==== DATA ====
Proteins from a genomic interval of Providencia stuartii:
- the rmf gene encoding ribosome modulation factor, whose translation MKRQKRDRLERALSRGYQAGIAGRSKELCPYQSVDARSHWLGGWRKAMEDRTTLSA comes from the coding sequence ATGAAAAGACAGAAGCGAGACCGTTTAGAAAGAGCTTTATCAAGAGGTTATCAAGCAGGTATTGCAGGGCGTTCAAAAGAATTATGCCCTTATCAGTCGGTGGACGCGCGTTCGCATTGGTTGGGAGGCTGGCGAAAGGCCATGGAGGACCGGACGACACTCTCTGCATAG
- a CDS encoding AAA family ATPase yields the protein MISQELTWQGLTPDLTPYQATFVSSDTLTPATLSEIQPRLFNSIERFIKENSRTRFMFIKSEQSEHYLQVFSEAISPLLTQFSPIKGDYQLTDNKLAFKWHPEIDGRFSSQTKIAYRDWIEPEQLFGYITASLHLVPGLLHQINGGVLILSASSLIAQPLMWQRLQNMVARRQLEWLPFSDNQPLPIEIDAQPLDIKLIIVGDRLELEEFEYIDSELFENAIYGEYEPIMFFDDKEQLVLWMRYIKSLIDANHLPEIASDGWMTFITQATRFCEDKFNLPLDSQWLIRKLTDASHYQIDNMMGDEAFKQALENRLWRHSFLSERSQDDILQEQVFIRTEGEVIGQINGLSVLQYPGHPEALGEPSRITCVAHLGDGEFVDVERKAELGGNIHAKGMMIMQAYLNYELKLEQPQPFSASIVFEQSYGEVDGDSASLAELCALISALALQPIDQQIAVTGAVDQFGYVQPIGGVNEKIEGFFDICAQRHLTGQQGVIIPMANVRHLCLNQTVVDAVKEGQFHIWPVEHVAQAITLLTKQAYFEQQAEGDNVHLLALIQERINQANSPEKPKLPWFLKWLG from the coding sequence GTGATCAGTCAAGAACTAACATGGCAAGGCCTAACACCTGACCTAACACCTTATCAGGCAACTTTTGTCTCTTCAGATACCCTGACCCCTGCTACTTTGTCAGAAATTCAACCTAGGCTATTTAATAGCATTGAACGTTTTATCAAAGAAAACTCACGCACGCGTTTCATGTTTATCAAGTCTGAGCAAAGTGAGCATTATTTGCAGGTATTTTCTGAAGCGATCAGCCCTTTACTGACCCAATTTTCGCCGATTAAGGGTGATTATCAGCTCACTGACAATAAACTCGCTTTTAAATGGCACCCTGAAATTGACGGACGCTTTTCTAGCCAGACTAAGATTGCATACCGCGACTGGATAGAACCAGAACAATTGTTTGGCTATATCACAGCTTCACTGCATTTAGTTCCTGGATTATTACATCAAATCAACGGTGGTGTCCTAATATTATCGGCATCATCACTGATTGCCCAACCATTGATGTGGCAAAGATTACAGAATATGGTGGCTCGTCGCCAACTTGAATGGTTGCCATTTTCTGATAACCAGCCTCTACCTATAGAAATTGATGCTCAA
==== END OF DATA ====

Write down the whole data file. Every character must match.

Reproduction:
Proteins from a genomic interval of Providencia stuartii:
- the rmf gene encoding ribosome modulation factor, whose translation MKRQKRDRLERALSRGYQAGIAGRSKELCPYQSVDARSHWLGGWRKAMEDRTTLSA comes from the coding sequence ATGAAAAGACAGAAGCGAGACCGTTTAGAAAGAGCTTTATCAAGAGGTTATCAAGCAGGTATTGCAGGGCGTTCAAAAGAATTATGCCCTTATCAGTCGGTGGACGCGCGTTCGCATTGGTTGGGAGGCTGGCGAAAGGCCATGGAGGACCGGACGACACTCTCTGCATAG
- a CDS encoding AAA family ATPase yields the protein MISQELTWQGLTPDLTPYQATFVSSDTLTPATLSEIQPRLFNSIERFIKENSRTRFMFIKSEQSEHYLQVFSEAISPLLTQFSPIKGDYQLTDNKLAFKWHPEIDGRFSSQTKIAYRDWIEPEQLFGYITASLHLVPGLLHQINGGVLILSASSLIAQPLMWQRLQNMVARRQLEWLPFSDNQPLPIEIDAQPLDIKLIIVGDRLELEEFEYIDSELFENAIYGEYEPIMFFDDKEQLVLWMRYIKSLIDANHLPEIASDGWMTFITQATRFCEDKFNLPLDSQWLIRKLTDASHYQIDNMMGDEAFKQALENRLWRHSFLSERSQDDILQEQVFIRTEGEVIGQINGLSVLQYPGHPEALGEPSRITCVAHLGDGEFVDVERKAELGGNIHAKGMMIMQAYLNYELKLEQPQPFSASIVFEQSYGEVDGDSASLAELCALISALALQPIDQQIAVTGAVDQFGYVQPIGGVNEKIEGFFDICAQRHLTGQQGVIIPMANVRHLCLNQTVVDAVKEGQFHIWPVEHVAQAITLLTKQAYFEQQAEGDNVHLLALIQERINQANSPEKPKLPWFLKWLG from the coding sequence GTGATCAGTCAAGAACTAACATGGCAAGGCCTAACACCTGACCTAACACCTTATCAGGCAACTTTTGTCTCTTCAGATACCCTGACCCCTGCTACTTTGTCAGAAATTCAACCTAGGCTATTTAATAGCATTGAACGTTTTATCAAAGAAAACTCACGCACGCGTTTCATGTTTATCAAGTCTGAGCAAAGTGAGCATTATTTGCAGGTATTTTCTGAAGCGATCAGCCCTTTACTGACCCAATTTTCGCCGATTAAGGGTGATTATCAGCTCACTGACAATAAACTCGCTTTTAAATGGCACCCTGAAATTGACGGACGCTTTTCTAGCCAGACTAAGATTGCATACCGCGACTGGATAGAACCAGAACAATTGTTTGGCTATATCACAGCTTCACTGCATTTAGTTCCTGGATTATTACATCAAATCAACGGTGGTGTCCTAATATTATCGGCATCATCACTGATTGCCCAACCATTGATGTGGCAAAGATTACAGAATATGGTGGCTCGTCGCCAACTTGAATGGTTGCCATTTTCTGATAACCAGCCTCTACCTATAGAAATTGATGCTCAA